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Guthrie, Oklahoma Flood

April 29, 1897

THE GUTHRIE DISASTER

Thought That The List of Dead Will Not Exceed Twenty-Five.

THE WORK OF RESCUE YESTERDAY

Two Thousand People Along the Line of the Flood Homeless and Penniless Much Suffering During the Night -- Besides Those Known to Be Dead, Many Are Missing.

Guthrie, Okla., April 29.
--- Daylight in the Collonwood valley found dozens of people still clinging to trees, overturned houses, or timbers, in positions which they had maintained all during the weary night. Here and there positions know to have been occupied when darkness came on last night were empty this morning, and the conclusion to be drawn was that the luckless victims had dropped into the river during the night. For miles along the scene of devastation 2000 people homeless and suffering from exposure and hunger, passed the miserable night, and morning found most of them too weak to be of much assistance either to themselves or others.

During the night the water had receded rapidly, and the work of rescue was more easy this morning. When darkness stopped further rescue last evening, every available man went to work to fix up rafts for use today, and when the first light of day broke, small parties started out from different points and began transporting people from their terrible positions to land. The scene of the flooded district this morning was one of demoralization.

The river is still bank full, but the water has receeded [sic] from most of the inundated districts. This morning most of the missing people have been found, wither clinging to bushes and driftwood in the stream, or scattered in the various farm houses for miles around. It is now believed that the death list will not exceed twenty-five. The only bodies found this morning are those of MRS. FANNIE RAFFIN and five children, all lost in a pile of driftwood. These, with GEORGE OWEN, a butcher drowned while rescuing others, MRS. FRANK MYERS, MRS. ELLA DUMAS, MRS. JAMES WATT, MRS. FRANCIS MOORE, MRS. DRUMMOND, MRS. DENNIS and child, and MRS. WATSON, are the only ones know to have been drowned, although fifty or more are still reported missing.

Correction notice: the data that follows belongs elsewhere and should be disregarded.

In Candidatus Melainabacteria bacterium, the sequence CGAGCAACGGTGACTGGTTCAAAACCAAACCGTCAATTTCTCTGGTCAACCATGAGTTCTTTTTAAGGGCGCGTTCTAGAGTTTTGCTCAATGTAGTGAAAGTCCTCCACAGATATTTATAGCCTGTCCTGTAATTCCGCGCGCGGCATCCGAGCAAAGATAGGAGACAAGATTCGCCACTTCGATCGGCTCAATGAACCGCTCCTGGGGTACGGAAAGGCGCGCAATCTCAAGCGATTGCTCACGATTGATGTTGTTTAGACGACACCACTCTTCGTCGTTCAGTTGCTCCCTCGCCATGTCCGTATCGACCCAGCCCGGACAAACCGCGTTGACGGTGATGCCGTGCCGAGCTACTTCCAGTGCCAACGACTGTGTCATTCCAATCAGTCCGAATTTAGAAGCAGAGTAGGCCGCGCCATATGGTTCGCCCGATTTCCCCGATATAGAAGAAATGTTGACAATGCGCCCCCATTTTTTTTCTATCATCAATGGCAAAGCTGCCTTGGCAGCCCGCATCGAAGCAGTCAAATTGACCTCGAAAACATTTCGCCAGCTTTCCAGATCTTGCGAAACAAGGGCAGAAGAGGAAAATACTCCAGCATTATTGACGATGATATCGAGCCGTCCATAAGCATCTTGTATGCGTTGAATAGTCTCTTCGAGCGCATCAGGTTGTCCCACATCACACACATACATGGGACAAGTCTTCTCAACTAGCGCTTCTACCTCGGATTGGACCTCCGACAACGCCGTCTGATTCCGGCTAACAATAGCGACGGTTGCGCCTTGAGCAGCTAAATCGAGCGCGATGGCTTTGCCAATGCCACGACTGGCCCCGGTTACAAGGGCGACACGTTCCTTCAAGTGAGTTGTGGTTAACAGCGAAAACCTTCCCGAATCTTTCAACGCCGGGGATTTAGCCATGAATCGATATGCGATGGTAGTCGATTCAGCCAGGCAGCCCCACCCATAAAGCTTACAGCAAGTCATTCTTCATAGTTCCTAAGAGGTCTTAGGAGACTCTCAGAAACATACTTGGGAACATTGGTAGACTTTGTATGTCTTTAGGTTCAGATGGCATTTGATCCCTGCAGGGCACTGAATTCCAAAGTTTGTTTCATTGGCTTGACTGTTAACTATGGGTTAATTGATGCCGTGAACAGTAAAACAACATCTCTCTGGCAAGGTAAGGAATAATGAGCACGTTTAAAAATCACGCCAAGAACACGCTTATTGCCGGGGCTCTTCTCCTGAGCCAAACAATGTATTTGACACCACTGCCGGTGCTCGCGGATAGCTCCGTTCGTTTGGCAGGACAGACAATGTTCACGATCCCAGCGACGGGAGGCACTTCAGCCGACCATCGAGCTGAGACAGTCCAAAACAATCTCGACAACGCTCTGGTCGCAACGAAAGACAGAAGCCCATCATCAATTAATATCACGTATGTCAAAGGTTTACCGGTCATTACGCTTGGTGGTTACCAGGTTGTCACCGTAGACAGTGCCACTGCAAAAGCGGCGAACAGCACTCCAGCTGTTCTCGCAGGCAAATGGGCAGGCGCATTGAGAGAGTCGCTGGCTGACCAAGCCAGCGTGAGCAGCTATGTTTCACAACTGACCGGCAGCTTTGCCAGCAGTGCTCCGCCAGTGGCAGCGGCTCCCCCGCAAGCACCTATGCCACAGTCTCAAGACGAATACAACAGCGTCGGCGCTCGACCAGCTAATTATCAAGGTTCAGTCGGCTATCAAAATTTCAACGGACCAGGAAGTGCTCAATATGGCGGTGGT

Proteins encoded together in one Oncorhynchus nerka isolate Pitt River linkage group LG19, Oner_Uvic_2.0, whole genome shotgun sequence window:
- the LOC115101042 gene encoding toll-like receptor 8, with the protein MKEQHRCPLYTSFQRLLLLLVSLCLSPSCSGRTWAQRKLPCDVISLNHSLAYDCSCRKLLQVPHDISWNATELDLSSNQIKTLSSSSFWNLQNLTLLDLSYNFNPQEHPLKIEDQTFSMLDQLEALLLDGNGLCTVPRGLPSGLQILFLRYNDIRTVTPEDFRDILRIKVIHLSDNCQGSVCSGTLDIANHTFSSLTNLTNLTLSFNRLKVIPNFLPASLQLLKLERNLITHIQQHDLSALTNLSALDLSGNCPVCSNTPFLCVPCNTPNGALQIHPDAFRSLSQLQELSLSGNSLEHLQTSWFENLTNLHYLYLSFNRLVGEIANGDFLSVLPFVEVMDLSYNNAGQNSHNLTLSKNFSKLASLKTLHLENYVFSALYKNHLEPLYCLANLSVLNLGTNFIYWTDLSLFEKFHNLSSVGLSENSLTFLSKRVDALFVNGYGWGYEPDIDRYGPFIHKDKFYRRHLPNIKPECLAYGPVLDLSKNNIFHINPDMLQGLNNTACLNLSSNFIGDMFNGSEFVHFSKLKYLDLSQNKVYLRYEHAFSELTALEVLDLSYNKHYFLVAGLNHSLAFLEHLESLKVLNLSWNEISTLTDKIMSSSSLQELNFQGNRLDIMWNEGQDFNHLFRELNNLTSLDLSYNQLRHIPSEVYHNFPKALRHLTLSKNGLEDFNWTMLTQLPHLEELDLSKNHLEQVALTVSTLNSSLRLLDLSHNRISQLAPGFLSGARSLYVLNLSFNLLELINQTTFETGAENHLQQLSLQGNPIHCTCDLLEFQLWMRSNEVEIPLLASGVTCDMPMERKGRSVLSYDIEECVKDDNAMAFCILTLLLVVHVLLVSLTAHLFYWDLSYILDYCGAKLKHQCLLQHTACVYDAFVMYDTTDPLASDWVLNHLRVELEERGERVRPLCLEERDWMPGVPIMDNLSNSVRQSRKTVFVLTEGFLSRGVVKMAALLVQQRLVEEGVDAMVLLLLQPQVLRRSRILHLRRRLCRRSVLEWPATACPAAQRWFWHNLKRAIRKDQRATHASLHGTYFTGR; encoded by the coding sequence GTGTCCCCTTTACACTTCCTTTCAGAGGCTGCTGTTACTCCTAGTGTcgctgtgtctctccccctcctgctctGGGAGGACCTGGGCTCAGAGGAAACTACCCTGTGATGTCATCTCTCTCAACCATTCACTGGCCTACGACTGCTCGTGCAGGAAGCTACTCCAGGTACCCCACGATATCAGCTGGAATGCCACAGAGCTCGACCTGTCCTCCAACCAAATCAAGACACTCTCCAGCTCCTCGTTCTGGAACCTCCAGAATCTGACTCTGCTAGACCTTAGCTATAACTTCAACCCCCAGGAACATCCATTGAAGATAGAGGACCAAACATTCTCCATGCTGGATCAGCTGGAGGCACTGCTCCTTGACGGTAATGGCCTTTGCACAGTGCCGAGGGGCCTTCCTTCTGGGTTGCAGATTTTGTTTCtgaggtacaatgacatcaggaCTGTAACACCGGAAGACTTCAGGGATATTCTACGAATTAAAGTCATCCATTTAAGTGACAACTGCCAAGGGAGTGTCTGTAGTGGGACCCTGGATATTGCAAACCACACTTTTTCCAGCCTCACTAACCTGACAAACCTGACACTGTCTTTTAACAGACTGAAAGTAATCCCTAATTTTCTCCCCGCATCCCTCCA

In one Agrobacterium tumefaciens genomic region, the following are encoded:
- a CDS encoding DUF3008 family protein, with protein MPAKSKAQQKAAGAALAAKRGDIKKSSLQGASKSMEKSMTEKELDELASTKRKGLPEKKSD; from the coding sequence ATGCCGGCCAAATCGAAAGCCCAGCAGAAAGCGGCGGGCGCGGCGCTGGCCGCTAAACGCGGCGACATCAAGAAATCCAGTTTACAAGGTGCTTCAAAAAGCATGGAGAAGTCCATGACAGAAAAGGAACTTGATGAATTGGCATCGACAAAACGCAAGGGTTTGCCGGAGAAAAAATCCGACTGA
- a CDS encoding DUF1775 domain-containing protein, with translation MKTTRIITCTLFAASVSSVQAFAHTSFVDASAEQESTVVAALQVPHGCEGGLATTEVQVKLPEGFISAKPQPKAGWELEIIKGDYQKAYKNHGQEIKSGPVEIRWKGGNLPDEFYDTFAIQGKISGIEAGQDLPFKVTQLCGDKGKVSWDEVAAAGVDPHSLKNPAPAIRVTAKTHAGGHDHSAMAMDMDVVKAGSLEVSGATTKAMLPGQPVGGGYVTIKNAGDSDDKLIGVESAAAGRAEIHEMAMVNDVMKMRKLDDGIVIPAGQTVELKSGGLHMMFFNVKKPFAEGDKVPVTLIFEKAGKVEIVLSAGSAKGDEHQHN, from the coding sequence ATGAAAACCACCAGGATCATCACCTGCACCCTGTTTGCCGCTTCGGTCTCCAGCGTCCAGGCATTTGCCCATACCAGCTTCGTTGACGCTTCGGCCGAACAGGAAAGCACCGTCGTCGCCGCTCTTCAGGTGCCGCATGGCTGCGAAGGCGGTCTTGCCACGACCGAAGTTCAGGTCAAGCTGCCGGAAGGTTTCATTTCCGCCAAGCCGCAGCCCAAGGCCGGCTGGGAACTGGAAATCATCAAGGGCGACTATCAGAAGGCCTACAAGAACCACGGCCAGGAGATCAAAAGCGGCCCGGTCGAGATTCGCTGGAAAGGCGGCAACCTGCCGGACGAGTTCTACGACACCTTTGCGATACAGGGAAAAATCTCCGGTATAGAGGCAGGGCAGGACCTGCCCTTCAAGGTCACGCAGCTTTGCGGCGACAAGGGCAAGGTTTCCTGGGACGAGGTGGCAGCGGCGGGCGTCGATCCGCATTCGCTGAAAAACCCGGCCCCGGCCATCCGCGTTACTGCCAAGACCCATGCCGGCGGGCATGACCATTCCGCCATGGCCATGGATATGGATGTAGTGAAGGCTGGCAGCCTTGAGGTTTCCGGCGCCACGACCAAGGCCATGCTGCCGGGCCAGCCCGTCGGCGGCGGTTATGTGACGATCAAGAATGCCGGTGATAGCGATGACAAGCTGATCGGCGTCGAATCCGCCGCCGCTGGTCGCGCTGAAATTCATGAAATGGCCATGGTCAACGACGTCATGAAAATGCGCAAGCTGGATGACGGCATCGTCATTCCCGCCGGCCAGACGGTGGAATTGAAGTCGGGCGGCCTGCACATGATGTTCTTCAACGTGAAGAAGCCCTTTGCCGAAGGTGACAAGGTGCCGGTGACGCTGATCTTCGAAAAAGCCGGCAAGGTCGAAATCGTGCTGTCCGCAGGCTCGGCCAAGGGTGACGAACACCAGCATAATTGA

Five hundred homes were swept away and their contents ruined, and one hundred and fifty houses were wrecked. Twenty streets were devastated a thousand people are homeless, and half as many more are destitute.

Systematic relief is now being carried on, and ferries are being worked across the river, so that supplies and clothing can be sent to all.

It is now certain that the flood was caused by a cloudburst about twenty miles up the valley, and everything was swept before it. Had it come two hours earlier, one thousand people must have perished, but not reaching the city until nearly 7 o'clock, and a general alarm preceding, the majority were able to escape to high land.
The banks of the river today are littered with the carcases of horses, pigs and chickens. Among these the people are searching for human bodies. Every house, scrap pile and tree is being examined to see if they contain any dead. It will probably take a week to accurately tell the number of lives lost. Many bodies are believed to be under the surface weighed down by timbers and wrecked houses and bridges. Fifteen hundred people were fed and sheltered last night, and additional relief committees were formed today. The sun is shining brightly today, and wheat fields have gradually been straightening up, and it is thought that many will be partially saved.

Aspen Weekly Times Colorado 1897-05-01

Submitted & transcribed by Stu Beitler  Thank you, Stu!

       

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